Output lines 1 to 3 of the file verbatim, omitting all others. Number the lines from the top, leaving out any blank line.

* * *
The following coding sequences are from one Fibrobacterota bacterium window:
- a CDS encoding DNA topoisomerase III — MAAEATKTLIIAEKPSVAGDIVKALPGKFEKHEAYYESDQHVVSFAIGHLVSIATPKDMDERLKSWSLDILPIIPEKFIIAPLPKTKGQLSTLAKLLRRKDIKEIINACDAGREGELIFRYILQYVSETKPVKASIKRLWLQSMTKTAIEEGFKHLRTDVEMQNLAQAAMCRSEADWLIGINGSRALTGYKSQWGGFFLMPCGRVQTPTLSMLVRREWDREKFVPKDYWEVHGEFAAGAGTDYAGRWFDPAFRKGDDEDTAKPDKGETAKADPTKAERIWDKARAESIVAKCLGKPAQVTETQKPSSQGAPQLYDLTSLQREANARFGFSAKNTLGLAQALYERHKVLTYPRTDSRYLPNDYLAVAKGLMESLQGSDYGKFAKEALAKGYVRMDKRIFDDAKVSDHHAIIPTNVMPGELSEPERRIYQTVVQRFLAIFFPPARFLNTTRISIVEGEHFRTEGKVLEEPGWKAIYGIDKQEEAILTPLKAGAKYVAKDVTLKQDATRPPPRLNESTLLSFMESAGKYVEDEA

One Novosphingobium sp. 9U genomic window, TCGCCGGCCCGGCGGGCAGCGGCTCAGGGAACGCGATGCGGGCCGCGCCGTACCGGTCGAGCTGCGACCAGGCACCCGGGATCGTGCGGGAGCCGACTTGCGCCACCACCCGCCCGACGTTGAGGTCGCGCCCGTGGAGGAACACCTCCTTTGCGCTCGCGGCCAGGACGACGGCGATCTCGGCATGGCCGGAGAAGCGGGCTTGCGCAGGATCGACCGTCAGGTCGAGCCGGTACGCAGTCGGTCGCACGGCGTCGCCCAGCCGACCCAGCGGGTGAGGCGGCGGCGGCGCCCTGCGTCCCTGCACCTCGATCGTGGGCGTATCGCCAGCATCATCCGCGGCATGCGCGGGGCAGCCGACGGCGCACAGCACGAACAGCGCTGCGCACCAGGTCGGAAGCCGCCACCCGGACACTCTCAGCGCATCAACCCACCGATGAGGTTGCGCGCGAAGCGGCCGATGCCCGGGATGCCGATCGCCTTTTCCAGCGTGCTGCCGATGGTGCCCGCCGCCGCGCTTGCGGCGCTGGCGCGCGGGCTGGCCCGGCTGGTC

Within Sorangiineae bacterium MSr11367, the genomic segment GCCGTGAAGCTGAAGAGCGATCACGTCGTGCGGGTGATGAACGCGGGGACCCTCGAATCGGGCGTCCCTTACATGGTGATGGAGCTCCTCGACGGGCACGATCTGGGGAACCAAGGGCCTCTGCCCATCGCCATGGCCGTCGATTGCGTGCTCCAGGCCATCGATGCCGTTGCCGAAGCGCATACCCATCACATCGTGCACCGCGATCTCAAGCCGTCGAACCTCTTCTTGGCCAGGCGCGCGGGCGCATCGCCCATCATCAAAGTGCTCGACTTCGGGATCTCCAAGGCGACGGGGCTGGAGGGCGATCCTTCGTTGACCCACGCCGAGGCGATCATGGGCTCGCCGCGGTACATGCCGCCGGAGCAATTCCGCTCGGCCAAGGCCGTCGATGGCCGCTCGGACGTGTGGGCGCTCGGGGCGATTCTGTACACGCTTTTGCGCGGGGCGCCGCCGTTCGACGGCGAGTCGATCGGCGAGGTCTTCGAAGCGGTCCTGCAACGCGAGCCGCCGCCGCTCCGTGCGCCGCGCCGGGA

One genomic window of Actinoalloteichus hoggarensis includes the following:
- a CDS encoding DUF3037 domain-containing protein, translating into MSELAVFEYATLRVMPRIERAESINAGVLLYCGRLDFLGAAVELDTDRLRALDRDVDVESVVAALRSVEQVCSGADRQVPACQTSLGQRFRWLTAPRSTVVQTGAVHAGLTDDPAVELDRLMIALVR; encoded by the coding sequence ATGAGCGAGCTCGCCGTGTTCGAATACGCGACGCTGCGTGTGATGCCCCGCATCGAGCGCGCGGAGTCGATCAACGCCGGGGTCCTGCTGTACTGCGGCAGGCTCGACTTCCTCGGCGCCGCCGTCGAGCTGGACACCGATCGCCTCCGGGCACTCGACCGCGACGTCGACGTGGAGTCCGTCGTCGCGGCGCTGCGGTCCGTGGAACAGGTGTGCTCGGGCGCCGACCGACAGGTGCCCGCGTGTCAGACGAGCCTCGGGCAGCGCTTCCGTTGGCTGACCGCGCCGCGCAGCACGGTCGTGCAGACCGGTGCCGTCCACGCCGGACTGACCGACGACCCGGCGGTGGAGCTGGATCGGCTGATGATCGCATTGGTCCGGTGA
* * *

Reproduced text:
The following coding sequences are from one Fibrobacterota bacterium window:
- a CDS encoding DNA topoisomerase III — MAAEATKTLIIAEKPSVAGDIVKALPGKFEKHEAYYESDQHVVSFAIGHLVSIATPKDMDERLKSWSLDILPIIPEKFIIAPLPKTKGQLSTLAKLLRRKDIKEIINACDAGREGELIFRYILQYVSETKPVKASIKRLWLQSMTKTAIEEGFKHLRTDVEMQNLAQAAMCRSEADWLIGINGSRALTGYKSQWGGFFLMPCGRVQTPTLSMLVRREWDREKFVPKDYWEVHGEFAAGAGTDYAGRWFDPAFRKGDDEDTAKPDKGETAKADPTKAERIWDKARAESIVAKCLGKPAQVTETQKPSSQGAPQLYDLTSLQREANARFGFSAKNTLGLAQALYERHKVLTYPRTDSRYLPNDYLAVAKGLMESLQGSDYGKFAKEALAKGYVRMDKRIFDDAKVSDHHAIIPTNVMPGELSEPERRIYQTVVQRFLAIFFPPARFLNTTRISIVEGEHFRTEGKVLEEPGWKAIYGIDKQEEAILTPLKAGAKYVAKDVTLKQDATRPPPRLNESTLLSFMESAGKYVEDEA

One Novosphingobium sp. 9U genomic window, TCGCCGGCCCGGCGGGCAGCGGCTCAGGGAACGCGATGCGGGCCGCGCCGTACCGGTCGAGCTGCGACCAGGCACCCGGGATCGTGCGGGAGCCGACTTGCGCCACCACCCGCCCGACGTTGAGGTCGCGCCCGTGGAGGAACACCTCCTTTGCGCTCGCGGCCAGGACGACGGCGATCTCGGCATGGCCGGAGAAGCGGGCTTGCGCAGGATCGACCGTCAGGTCGAGCCGGTACGCAGTCGGTCGCACGGCGTCGCCCAGCCGACCCAGCGGGTGAGGCGGCGGCGGCGCCCTGCGTCCCTGCACCTCGATCGTGGGCGTATCGCCAGCATCATCCGCGGCATGCGCGGGGCAGCCGACGGCGCACAGCACGAACAGCGCTGCGCACCAGGTCGGAAGCCGCCACCCGGACACTCTCAGCGCATCAACCCACCGATGAGGTTGCGCGCGAAGCGGCCGATGCCCGGGATGCCGATCGCCTTTTCCAGCGTGCTGCCGATGGTGCCCGCCGCCGCGCTTGCGGCGCTGGCGCGCGGGCTGGCCCGGCTGGTC